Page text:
Read Nancy Mitford's book "U and Non-U Revisited" for a good laugh. Just remember that she and fellow contributors are not being serious.

U is English as supposedly used by proper Upper class people, Non-U by the rest of us. So looking glass instead of mirror, frock instead of dress, and many other indicia of class.

For a slightly more modern*, and just as tongue-in-cheek take, read The Complete Sloane Ranger Guide by Ann Barr and Peter York for what to say (and what not to), how to say it and much more.

* well, early 1980s anyway

--------------------
I may not be on an island any more, but I'm still an islander.
alto n a soprano who can read music

Posts: 18982 | From: Fredericton, NB, on a rather larger piece of rock | Registered: Sep 2006  |  IP: Logged
Moo

Ship's tough old bird
# 107

 - Posted      Profile for Moo   Email Moo   Send new private message       Edit/delete post   Reply with quote 
Berlin, New Hampshire is pronounced BER-lin.

Moo

--------------------
Kerygmania host
---------------------
See you later, alligator.

Posts: 19997 | From: Alleghany Mountains of Virginia | Registered: May 2001  |  IP: Logged
Celtic Knotweed
Shipmate
# 13008

 - Posted      Profile for Celtic Knotweed   Email Celtic Knotweed   Send new private message       Edit/delete post   Reply with quote 
Some relatively local placenames:
Cutteslowe - cuts-low
Towcester - toaster
Bicester - bis-ter

Edit to add - I've never heard Salisbury pronounced any other way than Salls bry either. (long a in the first half of it, don't know the correct phonetics symbol)

[ 30. May 2017, 22:19: Message edited by: Celtic Knotweed ]

--------------------
When I get a little money I buy books; and if any is left I buy food and clothes.
Erasmus of Rotterdam

Posts: 648 | From: between keyboard and chair | Registered: Sep 2007  |  IP: Logged
mousethief

Ship's Thieving Rodent
# 953

 - Posted      Profile for mousethief   Author's homepage     Send new private message       Edit/delete post   Reply with quote 
quote:
Originally posted by Celtic Knotweed:
Edit to add - I've never heard Salisbury pronounced any other way than Salls bry either. (long a in the first half of it, don't know the correct phonetics symbol)

So like sales-bree? First syllable rhymes with "halls" or "wales"? I'd call the latter a long A, not the former.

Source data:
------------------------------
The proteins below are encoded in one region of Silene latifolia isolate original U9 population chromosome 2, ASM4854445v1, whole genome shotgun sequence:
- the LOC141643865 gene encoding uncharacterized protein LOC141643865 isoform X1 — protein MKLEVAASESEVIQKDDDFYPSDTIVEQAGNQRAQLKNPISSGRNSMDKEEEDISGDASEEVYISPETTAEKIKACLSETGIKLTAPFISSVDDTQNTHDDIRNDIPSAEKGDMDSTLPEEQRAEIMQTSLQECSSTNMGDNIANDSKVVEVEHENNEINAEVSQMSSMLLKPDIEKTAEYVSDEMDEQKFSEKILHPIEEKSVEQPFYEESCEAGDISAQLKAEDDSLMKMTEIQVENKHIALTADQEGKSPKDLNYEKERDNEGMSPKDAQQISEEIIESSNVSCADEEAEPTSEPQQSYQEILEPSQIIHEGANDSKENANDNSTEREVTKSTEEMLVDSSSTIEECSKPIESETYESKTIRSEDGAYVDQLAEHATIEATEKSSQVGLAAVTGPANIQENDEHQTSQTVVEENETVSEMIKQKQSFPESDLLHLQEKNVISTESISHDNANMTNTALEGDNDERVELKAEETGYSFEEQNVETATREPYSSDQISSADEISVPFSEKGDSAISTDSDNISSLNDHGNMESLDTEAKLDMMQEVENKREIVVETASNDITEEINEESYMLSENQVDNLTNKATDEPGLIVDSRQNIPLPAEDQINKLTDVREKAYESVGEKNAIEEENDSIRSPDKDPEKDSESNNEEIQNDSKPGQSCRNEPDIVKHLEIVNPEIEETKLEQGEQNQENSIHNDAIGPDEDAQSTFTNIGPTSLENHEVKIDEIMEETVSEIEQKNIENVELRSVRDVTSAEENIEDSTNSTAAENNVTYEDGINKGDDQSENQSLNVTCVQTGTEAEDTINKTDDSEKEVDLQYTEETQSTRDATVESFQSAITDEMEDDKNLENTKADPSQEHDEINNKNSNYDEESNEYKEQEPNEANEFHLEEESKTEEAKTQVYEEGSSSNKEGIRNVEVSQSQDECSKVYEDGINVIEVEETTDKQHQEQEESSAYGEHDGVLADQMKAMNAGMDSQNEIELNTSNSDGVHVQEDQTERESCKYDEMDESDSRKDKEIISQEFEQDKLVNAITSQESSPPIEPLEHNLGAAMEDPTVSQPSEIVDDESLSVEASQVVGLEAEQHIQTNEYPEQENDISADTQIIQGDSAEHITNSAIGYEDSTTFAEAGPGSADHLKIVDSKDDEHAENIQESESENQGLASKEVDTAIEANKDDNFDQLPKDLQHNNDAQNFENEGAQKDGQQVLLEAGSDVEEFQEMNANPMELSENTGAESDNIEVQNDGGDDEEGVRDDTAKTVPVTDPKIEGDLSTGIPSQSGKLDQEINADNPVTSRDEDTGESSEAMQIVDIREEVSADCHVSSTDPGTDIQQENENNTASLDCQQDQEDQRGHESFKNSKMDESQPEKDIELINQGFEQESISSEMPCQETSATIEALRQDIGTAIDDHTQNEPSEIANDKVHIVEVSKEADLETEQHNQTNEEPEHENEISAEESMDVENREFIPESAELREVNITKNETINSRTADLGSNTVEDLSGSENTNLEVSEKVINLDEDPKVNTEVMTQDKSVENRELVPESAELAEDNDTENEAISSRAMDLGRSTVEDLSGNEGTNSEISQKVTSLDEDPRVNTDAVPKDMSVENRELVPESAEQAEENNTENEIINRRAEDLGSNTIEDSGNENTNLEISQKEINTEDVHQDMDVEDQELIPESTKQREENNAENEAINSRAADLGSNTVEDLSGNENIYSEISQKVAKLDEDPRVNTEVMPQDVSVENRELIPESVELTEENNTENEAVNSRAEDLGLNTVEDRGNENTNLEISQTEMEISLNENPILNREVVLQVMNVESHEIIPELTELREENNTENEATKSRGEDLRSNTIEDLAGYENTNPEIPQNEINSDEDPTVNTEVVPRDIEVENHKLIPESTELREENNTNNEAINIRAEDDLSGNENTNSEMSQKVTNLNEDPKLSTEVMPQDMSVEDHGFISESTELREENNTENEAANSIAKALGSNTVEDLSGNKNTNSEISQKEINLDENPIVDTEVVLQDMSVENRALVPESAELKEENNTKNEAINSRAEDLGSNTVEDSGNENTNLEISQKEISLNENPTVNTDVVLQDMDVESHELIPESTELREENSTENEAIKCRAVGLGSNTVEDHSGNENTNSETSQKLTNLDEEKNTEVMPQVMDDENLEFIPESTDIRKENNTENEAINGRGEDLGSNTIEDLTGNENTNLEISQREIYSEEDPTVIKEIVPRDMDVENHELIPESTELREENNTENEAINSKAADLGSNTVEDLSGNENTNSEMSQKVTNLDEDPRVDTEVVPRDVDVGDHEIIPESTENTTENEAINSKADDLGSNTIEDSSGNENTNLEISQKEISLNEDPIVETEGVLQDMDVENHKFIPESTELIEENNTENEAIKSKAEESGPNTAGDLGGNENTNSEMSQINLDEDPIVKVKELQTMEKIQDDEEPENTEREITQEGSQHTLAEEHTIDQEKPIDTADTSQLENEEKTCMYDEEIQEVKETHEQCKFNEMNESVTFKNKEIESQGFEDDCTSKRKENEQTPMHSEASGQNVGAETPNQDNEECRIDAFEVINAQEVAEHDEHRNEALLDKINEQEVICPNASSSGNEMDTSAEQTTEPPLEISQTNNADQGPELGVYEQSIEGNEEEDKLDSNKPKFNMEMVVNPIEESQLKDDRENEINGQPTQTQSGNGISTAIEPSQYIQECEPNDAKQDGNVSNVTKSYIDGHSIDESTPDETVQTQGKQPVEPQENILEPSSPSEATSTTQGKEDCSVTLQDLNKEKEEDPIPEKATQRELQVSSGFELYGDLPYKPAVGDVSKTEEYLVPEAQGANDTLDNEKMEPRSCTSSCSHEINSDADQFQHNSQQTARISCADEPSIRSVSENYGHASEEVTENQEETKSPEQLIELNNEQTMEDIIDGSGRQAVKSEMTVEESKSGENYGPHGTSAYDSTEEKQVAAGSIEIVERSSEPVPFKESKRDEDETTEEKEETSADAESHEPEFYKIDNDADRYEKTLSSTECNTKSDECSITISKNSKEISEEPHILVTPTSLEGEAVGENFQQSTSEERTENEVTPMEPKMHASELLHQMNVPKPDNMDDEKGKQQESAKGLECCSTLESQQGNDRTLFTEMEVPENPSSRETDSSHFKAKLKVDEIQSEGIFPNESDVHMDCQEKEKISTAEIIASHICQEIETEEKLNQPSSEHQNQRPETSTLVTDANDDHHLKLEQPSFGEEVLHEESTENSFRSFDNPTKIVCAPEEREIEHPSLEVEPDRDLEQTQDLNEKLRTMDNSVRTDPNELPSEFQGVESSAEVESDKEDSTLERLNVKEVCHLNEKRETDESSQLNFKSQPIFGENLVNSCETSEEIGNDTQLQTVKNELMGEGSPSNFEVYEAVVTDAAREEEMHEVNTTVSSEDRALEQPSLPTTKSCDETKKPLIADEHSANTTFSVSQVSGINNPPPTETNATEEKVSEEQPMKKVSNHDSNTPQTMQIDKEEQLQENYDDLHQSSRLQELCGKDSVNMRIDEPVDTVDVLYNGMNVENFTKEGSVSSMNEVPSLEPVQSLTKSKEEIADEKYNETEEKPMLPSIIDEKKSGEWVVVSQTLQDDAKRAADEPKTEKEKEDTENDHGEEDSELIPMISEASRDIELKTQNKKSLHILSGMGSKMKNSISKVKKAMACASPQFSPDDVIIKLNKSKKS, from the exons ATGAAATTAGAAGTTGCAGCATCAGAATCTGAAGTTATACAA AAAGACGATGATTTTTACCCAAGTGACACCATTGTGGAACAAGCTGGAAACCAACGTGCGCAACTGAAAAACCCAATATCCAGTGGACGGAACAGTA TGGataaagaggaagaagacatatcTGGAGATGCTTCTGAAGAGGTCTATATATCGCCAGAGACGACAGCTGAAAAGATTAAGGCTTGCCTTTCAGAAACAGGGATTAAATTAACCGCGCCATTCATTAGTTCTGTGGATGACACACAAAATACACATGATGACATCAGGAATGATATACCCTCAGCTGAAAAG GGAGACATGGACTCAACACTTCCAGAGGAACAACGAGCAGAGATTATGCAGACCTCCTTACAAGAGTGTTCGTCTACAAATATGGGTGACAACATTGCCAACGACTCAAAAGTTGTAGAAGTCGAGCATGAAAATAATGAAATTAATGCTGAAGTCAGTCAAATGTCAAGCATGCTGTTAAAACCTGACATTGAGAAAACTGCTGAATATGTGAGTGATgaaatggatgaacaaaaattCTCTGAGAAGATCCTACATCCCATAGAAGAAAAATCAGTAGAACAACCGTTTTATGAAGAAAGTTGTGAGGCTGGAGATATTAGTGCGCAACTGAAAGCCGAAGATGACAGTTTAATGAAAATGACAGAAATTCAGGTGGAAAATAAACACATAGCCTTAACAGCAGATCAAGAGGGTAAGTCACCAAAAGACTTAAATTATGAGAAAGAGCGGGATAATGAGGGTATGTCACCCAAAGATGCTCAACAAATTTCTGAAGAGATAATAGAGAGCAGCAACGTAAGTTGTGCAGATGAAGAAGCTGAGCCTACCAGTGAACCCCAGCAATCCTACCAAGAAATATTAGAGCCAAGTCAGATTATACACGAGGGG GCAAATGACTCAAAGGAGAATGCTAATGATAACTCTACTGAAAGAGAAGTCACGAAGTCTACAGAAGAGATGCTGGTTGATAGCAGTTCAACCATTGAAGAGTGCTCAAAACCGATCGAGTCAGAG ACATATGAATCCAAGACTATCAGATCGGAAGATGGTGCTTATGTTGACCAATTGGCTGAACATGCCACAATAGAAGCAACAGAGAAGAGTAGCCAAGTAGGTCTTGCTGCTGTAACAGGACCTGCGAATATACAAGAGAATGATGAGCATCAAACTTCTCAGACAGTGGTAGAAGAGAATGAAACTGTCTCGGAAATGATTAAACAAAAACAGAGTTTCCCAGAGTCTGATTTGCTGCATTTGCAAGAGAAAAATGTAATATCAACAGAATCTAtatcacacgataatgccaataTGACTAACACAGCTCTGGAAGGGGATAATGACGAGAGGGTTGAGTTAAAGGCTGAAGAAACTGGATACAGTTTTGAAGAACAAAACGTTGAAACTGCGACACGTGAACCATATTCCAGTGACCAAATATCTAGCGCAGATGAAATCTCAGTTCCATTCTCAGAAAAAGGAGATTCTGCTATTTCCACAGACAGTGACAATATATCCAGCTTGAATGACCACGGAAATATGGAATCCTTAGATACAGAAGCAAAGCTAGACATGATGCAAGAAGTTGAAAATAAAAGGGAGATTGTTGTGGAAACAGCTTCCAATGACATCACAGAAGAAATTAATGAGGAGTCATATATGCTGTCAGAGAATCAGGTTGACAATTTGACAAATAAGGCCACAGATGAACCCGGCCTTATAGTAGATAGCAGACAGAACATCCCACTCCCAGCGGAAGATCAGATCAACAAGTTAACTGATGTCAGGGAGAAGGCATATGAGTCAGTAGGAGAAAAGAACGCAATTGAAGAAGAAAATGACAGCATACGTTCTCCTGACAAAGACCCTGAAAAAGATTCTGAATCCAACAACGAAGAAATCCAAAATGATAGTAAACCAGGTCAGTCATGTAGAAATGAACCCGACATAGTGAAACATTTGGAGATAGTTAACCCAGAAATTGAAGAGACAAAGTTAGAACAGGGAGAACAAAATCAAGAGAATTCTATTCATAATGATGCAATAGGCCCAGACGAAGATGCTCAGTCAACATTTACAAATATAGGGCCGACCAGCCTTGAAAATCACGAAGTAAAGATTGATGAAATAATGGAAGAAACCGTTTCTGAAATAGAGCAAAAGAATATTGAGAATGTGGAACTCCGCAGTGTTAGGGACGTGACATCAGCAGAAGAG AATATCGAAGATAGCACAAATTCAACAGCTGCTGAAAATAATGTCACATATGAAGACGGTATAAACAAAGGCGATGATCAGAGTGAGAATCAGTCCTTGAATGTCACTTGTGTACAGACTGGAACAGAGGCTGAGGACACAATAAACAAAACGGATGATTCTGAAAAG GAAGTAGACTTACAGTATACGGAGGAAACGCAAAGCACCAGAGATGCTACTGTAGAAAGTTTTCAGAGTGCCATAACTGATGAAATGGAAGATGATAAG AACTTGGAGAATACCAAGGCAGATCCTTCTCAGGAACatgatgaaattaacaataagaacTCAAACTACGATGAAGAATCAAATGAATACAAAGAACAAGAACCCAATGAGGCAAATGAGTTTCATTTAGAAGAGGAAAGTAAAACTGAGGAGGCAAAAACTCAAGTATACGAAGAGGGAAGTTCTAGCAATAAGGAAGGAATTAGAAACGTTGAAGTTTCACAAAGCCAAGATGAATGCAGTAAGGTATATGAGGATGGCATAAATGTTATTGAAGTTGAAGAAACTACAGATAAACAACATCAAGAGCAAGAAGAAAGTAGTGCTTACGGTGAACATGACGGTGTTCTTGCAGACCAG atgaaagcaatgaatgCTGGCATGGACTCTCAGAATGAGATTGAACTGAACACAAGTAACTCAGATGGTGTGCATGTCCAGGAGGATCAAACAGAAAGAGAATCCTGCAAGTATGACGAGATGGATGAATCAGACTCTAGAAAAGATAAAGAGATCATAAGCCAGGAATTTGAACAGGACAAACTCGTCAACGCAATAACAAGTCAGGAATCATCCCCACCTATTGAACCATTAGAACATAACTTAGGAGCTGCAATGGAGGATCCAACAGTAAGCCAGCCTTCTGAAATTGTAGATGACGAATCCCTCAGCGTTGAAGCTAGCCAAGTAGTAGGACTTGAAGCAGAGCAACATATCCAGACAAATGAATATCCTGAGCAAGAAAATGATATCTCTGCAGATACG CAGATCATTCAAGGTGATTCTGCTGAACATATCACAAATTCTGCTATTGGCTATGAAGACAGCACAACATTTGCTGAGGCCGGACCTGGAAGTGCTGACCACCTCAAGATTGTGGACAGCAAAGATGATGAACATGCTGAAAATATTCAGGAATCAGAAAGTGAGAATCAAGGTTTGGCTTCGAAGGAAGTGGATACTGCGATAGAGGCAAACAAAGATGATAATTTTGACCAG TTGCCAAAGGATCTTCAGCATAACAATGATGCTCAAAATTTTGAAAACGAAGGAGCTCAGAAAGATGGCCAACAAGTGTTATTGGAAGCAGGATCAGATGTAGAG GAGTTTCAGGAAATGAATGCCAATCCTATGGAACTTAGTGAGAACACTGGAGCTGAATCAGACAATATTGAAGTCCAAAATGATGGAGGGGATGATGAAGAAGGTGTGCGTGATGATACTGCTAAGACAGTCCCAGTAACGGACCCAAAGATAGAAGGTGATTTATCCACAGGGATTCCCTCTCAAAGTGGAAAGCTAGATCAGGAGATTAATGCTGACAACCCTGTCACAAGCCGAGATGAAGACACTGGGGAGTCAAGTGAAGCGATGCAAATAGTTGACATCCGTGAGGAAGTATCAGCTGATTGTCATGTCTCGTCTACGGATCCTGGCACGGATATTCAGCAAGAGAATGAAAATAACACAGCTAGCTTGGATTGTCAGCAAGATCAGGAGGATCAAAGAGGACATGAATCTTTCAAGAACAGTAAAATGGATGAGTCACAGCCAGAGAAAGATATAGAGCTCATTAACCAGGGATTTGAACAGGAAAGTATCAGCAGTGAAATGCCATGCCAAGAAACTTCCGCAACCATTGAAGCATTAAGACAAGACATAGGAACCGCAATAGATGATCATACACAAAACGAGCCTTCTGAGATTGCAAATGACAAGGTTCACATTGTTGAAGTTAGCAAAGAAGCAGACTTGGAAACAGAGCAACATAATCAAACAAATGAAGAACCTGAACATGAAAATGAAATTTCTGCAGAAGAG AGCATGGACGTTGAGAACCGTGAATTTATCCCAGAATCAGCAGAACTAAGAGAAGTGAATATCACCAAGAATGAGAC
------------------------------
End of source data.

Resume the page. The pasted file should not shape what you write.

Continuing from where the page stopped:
--------------------
God has shown me that I should not call any man impure or unclean. --Acts 10:28

Posts: 62437 | From: Ecotopia | Registered: Jul 2001  |  IP: Logged
Leorning Cniht
Shipmate
# 17564

 - Posted      Profile for Leorning Cniht   Email Leorning Cniht   Send new private message       Edit/delete post   Reply with quote 
quote:
Originally posted by Celtic Knotweed:

Edit to add - I've never heard Salisbury pronounced any other way than Salls bry either. (long a in the first half of it, don't know the correct phonetics symbol)

Clearly, Salisbury rhymes with halisbury-scalisbury.
Posts: 4477 | From: USA | Registered: Feb 2013  |  IP: Logged
mousethief

Ship's Thieving Rodent
# 953

 - Posted      Profile for mousethief   Author's homepage     Send new private message       Edit/delete post   Reply with quote 
quote:
Originally posted by Albertus:
Do posh Americans, or some of them- I don't just mean rich ones, I mean people like Boston Brahmins or Southern aristocrats, if they still exist, or the contemporary equivalents of FDR- have any distinctive vocabulary?

I can't speak for the posh, not being one, but I do know we have regional vocabularies. "Yinz" for example is the plural of "you" in Pittsburgh, Pennsylvania.

--------------------
God has shown me that I should not call any man impure or unclean. --Acts 10:28

Posts: 62437 | From: Ecotopia | Registered: Jul 2001  |  IP: Logged
Nick Tamen

Ship's Wayfaring Fool
# 15164

 - Posted      Profile for Nick Tamen     Send new private message       Edit/delete post   Reply with quote 
quote:
Originally posted by Celtic Knotweed:

Edit to add - I've never heard Salisbury pronounced any other way than Salls bry either. (long a in the first half of it, don't know the correct phonetics symbol)

In these parts (there is a Salisbury, North Carolina), it's pronounced Salls-Berry. The steak, too.

--------------------
The first thing God says to Moses is, "Take off your shoes." We are on holy ground. Hard to believe, but the truest thing I know. — Anne Lamott

Posts: 2346 | From: On heaven-crammed earth | Registered: Sep 2009  |  IP: Logged
Nick Tamen

Ship's Wayfaring Fool
# 15164

 - Posted      Profile for Nick Tamen     Send new private message       Edit/delete post   Reply with quote 
quote:
Originally posted by mousethief:
quote:
Originally posted by Albertus:
Do posh Americans, or some of them- I don't just mean rich ones, I mean people like Boston Brahmins or Southern aristocrats, if they still exist, or the contemporary equivalents of FDR- have any distinctive vocabulary?

I can't speak for the posh, not being one, but I do know we have regional vocabularies. "Yinz" for example is the plural of "you" in Pittsburgh, Pennsylvania.
Which in the South would be "y'all." And much could be (and has been) written on the varied meanings of "Bless your [or his or her] heart."

But I can't really think of any vocabulary distinctive to Southern "aristocracy."

[ 31. May 2017, 02:30: Message edited by: Nick Tamen ]

--------------------
The first thing God says to Moses is, "Take off your shoes." We are on holy ground. Hard to believe, but the truest thing I know. — Anne Lamott

Posts: 2346 | From: On heaven-crammed earth | Registered: Sep 2009  |  IP: Logged
Gee D
Shipmate
# 13815

 - Posted      Profile for Gee D     Send new private message       Edit/delete post   Reply with quote 
quote:
Originally posted by Albertus: